What happens when two of America's longest-running broadcasts get together for the first time? Well, when it's 60 Minutes and "Sesame Street," TV titans come face-to-face. In the above clip, renowned broadcast journalist Lesley Stahl meets fairy-in-training Abby Cadabby, among others.
"Hi, Miss Lesley, you look very shiny and beautiful today," Abby Cadabby says.
"Well so do you," Stahl says to Abby's delight.
"Sesame Street's" opening notes and the ticking of the 60 Minutes clock have been in U.S. households for decades. Both programs are approaching their 50th anniversary. In 1969 -- a year after 60 Minutes' debut -- "Sesame Street" began as an experiment that posed the question: Could television be used to educate young children? As Lesley Stahl reports this Sunday, research has shown the answer is yes.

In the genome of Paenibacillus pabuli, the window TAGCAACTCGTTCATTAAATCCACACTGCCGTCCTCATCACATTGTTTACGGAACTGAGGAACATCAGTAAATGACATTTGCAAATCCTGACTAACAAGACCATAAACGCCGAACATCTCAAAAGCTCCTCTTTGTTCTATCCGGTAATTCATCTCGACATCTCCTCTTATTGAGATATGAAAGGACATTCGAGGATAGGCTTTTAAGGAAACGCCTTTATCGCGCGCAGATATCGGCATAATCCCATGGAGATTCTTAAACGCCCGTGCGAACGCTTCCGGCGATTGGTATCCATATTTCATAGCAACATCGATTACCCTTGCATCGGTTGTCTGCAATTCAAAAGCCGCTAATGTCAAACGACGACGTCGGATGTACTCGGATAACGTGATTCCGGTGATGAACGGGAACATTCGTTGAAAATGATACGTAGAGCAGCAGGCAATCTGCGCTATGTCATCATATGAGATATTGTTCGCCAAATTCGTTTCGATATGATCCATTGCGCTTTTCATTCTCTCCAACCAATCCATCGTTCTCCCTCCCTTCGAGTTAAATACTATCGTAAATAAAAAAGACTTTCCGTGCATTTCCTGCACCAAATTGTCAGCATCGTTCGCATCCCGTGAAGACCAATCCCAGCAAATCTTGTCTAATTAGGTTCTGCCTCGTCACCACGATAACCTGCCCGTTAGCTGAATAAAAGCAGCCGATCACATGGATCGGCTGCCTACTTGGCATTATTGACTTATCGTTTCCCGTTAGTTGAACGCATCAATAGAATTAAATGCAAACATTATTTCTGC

"Today's parents grew up on 'Sesame Street' and their children are watching it too. Wow. That says something about the power of that broadcast." Lesley Stahl
Sesame Workshop, a nonprofit children's television group, has been refining and expanding their educational mission since Day One -- taking on everything from the ABC's and numbers, to race and death. Today, Muppets are as famous and beloved as any human celebrity and some, like Beyoncé and Adele, need only one name.
"Hello, Miss Lesley," Elmo says with a giggle.
"Hello, Elmo. I'm so tickled to meet you," Stahl says, a grandmother of two, one of whom, she says, "loves Elmo more than anything on the planet."
"Today's parents grew up on 'Sesame Street' and their children are watching it too,'" Stahl tells 60 Minutes Overtime. "Wow. That says something about the power of that broadcast."